The Tale of Genji takes us back—way back—to 11th century Japan, where the men have all the power and the women have all the problems. “Shining Genji,” son (but not heir) to the Emperor, is the star of the show, and a good two-thirds of this sweeping Tale are spent trailing his personal and political life. We chase him through bedroom after bedroom in town after town, and even into exile and back.
Then, oddly, our leading man dies, and a whole new cast of characters sees us through to the final curtain.
There’s a special sort of satisfaction to be had in following a character—any character—from birth to death. But to follow Genji’s life is also, for modern readers, to follow him into a profoundly unique setting. Heian Japan was marked by rigid political hierarchy, strict social customs, polygamy, and poetry—to name but a few features of this fascinating cultural landscape.
Poetry is, of course, the most welcome fixture of Genji’s world, serving as a primary vehicle of communication (especially in the context of courtship) among the various characters. One exchange sees two lovers invoking love beyond death:
When the end has come, and from my smoldering pyre smoke rises at last,
I know this undying flame even then will burn for you.
I would rise with you, yes, and vanish forever, that your smoke and mine
might decide which one of us burns with the greater sorrows.
Though I turn to smoke and forever melt away into the wide sky,
I shall never leave your side, who remain all my desire.
Other poems rely on nature metaphors and wordplay that make a faithful and lucid Genji translation nearly impossible to render.
For us, though, the biggest challenge of Genji is not the book’s (somewhat excessive) length, but its huge lineup of characters. Few are actually referred to by name, in keeping with the courtly etiquette of the Heian era. Instead, we are given titles, functions, and honorifics… all of which can change throughout a given character’s life/career. Genji, for example, goes from Captain to Consultant to Commander to Counselor to Chancellor, and more. At times he is simply “His Grace.”
Just below this (in terms of challenges) is the sheer feminist fatigue that today’s readers are likely to suffer as they hike the hills and valleys of Genji’s broad lifespan. The women of the Tale are, at every turn, damned if they do and damned if they don’t. They are bestowed as objects, relegated to the domestic sphere, shamed, blamed, coerced, and raped. They live, often, in anxiety, neglect, jealousy, and fear that they are unable to voice, and their only refuge from the whims of men is to become a nun.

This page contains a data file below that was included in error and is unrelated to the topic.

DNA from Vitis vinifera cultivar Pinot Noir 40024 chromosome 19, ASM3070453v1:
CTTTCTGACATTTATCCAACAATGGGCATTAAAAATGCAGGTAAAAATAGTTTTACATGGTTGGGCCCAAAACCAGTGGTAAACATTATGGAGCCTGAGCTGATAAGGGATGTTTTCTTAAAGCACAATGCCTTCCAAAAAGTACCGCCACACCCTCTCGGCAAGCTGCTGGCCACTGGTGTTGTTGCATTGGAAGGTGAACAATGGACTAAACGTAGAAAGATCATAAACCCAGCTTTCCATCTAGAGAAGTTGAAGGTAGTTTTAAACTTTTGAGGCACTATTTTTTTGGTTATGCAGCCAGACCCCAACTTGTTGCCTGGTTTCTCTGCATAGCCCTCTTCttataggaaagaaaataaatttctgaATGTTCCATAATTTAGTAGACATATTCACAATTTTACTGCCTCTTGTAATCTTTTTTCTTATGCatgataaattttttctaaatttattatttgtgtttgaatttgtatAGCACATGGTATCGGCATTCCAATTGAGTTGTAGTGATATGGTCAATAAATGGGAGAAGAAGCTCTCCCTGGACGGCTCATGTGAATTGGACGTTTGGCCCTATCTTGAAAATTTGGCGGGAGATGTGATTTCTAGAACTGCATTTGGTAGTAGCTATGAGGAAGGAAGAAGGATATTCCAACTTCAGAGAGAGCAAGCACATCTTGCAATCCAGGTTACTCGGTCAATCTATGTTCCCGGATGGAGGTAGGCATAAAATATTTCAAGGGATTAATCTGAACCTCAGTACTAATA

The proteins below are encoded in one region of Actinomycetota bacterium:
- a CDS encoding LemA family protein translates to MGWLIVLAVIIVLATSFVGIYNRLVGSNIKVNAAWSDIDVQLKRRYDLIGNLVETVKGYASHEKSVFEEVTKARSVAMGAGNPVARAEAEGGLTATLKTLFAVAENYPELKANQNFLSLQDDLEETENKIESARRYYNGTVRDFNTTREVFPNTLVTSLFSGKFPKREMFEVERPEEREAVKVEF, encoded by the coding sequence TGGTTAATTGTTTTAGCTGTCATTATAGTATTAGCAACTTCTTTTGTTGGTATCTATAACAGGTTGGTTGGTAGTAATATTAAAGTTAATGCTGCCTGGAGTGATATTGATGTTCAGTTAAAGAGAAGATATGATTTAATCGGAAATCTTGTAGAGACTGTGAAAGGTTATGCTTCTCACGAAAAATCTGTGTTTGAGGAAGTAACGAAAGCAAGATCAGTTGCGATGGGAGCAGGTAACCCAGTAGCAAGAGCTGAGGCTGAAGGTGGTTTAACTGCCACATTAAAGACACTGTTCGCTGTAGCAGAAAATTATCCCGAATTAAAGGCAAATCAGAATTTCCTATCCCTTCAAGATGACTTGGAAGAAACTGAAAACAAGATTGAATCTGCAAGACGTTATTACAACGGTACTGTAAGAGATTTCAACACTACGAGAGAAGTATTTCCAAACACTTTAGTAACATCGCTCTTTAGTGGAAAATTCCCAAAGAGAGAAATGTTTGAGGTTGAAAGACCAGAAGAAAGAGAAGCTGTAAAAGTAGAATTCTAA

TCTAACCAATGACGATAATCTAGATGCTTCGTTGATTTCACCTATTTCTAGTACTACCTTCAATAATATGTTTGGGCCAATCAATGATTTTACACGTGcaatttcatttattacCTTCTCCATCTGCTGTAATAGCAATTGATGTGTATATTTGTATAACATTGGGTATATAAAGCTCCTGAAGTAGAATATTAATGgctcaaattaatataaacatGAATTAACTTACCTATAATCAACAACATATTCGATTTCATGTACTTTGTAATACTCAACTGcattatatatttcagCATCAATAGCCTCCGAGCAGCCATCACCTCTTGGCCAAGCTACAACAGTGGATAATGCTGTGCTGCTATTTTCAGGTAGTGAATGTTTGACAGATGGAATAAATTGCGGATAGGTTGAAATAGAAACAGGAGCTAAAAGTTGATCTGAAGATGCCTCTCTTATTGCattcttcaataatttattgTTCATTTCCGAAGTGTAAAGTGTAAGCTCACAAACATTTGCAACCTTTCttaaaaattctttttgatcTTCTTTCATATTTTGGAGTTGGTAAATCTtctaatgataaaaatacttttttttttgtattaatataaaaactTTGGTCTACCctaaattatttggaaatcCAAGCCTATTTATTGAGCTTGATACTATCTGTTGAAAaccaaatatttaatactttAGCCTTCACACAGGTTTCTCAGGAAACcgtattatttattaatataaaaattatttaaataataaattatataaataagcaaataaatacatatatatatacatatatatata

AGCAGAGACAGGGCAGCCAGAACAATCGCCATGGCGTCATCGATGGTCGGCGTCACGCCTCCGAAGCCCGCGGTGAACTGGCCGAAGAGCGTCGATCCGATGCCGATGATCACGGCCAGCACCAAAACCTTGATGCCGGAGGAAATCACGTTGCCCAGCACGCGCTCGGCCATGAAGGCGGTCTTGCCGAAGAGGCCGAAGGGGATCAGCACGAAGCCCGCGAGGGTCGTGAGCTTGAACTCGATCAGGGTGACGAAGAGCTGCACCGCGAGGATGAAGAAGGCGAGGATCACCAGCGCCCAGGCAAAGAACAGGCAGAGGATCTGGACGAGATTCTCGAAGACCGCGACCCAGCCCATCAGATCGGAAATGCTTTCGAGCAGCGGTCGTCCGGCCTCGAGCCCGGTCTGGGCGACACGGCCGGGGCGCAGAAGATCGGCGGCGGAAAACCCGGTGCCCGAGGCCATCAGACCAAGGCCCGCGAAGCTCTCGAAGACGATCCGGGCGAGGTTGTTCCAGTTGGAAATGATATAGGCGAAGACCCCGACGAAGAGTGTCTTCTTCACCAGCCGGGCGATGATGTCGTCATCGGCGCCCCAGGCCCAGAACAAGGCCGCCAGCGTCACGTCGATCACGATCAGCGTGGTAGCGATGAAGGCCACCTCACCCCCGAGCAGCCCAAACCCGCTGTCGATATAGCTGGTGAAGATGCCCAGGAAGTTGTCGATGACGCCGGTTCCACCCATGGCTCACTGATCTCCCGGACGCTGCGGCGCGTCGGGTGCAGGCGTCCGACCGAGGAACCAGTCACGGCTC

Genji’s beloved, Lady Murasaki, says it best shortly before her death:
Ah, she reflected, there is nothing so pitifully confined and constricted as a woman.
Nevertheless, Genji‘s author, Murasaki Shikibu—a lady-in-waiting to Empress Shōshi—proved to be Japan’s own Homer, Shakespeare, or Proust. Her work has spawned movies, plays, operas, and, of course, manga. But the ancient language in which she wrote the Tale around 1000 AD was already unintelligible a mere century later, and it took until 1913 for a modern Japanese translation to be published. No original manuscript survives.
It is to Shikibu’s extraordinary credit, then, that Genji’s legacy lingers on. Limitless in scope, rich in detail, and steady in pace, The Tale of Genji is so many worlds apart from the modern novel that we might as well call it another universe. And yet the myriad emotions and perspectives that make up its bulk remain thoroughly relatable today.
This, then, is Genji’s secret, told for centuries across the world:
Nothing is more real than fiction.
Is It One of the Greatest Books of All Time?
Adventures in love and loss among the aristocracy—what more could you ask for?
It has been her destiny to be caught betwixt and between.
The heart goes its own way sometimes.
O seer who roams the vastness of the heavens, go and find for me a soul I now seek in vain even when I chance to dream.
There will never come a dawn when you do not have my heart.